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stead   WordNet 2.0

- the function or position properly or customarily occupied or served by another
"can you go in my stead?"
"took his place"
"in lieu of"

 
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Stead   Webster's Revised Unabridged Dictionary (1913)

1. Place, or spot, in general. [Obs., except in composition.] Chaucer.

"Fly, therefore, fly this fearful stead anon." -- Spenser.

2. Place or room which another had, has, or might have. "Stewards of your steads." Piers Plowman.

"In stead of bounds, he a pillar set." -- Chaucer.

3. A frame on which a bed is laid; a bedstead. [R.]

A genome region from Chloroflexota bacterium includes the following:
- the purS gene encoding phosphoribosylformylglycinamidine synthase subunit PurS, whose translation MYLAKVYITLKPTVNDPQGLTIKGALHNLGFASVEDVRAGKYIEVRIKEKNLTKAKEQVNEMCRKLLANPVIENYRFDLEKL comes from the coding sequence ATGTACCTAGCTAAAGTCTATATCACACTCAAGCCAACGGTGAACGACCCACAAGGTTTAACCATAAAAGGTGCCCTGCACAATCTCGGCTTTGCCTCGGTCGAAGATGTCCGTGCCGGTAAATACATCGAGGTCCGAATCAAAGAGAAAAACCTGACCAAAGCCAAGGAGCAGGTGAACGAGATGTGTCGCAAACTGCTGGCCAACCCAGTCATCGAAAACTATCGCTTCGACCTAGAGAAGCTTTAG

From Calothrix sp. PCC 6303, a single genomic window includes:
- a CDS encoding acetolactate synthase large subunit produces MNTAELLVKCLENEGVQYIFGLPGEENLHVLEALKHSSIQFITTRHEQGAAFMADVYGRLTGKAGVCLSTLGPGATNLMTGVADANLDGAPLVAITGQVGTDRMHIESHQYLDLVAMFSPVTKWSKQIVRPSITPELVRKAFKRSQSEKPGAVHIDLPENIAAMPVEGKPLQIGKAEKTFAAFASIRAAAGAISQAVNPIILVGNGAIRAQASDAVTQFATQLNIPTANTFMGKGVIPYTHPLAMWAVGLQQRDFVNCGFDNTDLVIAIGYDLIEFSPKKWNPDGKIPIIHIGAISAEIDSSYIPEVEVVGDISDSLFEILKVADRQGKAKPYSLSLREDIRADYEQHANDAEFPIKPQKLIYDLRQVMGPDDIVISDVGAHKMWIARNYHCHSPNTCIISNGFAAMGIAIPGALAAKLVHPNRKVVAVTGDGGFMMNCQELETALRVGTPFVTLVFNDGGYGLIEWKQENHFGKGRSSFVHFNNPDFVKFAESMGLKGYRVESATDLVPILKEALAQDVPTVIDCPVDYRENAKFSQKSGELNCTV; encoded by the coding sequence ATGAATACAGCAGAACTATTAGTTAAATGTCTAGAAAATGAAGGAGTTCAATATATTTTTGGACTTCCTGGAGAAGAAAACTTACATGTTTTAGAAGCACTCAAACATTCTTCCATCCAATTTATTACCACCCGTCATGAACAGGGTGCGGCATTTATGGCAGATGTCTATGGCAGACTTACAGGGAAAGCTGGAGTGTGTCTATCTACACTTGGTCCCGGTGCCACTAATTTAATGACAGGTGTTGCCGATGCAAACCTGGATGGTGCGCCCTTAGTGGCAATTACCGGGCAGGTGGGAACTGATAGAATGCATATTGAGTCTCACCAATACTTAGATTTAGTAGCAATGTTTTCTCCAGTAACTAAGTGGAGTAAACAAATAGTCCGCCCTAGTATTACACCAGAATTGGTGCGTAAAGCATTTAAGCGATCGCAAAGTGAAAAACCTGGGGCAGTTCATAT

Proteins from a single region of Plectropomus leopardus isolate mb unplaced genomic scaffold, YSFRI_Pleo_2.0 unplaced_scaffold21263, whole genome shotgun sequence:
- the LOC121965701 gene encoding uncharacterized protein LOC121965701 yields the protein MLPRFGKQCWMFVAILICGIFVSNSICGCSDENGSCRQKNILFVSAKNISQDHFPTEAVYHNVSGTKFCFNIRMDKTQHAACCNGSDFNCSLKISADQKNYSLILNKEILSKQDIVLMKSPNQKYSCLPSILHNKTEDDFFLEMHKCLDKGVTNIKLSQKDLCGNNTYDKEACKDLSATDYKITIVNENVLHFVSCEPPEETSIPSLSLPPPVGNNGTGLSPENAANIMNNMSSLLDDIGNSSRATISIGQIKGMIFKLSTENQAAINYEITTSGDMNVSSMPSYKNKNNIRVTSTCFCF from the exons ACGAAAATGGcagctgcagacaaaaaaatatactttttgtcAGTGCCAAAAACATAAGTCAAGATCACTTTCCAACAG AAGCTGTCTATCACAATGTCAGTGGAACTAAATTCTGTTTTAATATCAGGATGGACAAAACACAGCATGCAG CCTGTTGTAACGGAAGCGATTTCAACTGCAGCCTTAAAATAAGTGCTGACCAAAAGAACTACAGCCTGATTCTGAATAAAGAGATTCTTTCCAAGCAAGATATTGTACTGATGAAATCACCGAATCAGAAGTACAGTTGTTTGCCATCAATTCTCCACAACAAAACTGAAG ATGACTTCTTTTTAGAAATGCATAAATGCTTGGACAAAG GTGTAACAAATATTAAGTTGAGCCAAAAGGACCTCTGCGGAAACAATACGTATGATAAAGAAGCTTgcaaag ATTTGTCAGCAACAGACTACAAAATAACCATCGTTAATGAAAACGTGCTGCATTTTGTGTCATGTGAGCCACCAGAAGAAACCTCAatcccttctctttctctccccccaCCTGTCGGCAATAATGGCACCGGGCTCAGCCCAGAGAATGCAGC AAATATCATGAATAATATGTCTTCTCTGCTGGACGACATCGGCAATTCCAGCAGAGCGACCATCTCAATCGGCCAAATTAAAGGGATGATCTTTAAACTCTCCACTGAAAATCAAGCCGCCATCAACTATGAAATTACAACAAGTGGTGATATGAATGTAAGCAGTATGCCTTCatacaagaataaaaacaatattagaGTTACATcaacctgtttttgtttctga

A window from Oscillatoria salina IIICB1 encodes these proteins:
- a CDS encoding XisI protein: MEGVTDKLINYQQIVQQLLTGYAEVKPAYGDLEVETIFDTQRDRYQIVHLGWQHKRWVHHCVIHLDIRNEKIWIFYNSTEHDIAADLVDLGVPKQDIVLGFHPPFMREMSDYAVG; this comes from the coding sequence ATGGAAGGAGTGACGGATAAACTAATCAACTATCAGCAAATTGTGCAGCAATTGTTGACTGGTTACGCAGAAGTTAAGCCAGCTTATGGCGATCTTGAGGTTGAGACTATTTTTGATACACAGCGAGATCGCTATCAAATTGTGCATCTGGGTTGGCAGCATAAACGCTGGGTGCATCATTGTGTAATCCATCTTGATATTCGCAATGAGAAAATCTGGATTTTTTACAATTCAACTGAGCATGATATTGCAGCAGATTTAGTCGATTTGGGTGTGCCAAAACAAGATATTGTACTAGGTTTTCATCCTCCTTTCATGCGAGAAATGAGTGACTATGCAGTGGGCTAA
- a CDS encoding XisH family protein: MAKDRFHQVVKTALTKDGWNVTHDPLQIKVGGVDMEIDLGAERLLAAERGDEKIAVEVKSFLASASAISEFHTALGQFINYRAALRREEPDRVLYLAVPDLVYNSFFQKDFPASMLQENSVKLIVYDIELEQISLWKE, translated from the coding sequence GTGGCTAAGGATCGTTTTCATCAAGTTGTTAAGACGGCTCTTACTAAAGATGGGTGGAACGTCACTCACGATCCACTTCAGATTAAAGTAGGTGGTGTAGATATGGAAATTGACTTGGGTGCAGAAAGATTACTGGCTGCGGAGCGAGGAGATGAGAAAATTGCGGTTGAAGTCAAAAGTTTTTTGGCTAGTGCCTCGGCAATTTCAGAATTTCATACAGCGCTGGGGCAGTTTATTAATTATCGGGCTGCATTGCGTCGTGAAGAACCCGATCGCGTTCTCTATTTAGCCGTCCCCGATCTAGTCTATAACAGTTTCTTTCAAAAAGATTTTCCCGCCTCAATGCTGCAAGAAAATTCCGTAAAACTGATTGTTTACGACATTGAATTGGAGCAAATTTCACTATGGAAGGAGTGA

"The genial bed, Sallow the feet, the borders, and the stead." -- Dryden.

4. A farmhouse and offices. [Prov. Eng. & Scot.]

[MORE]
The word is now commonly used as the last part of a compound; as, farmstead, homestead, readstead, etc.

In stead of
in place of. See Instead.

To stand in stead
or To do stead
to be of use or great advantage.

"The smallest act . . . shall stand us in great stead." -- Atterbury.

"Here thy sword can do thee little stead." -- Milton.

 
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1. To help; to support; to benefit; to assist.

"Perhaps my succour or advisement meet, Mote stead you much your purpose to subdue." -- Spenser.

"It nothing steads us To chide him from our eaves." -- Shak.

2. To fill place of. [Obs.] Shak.

 
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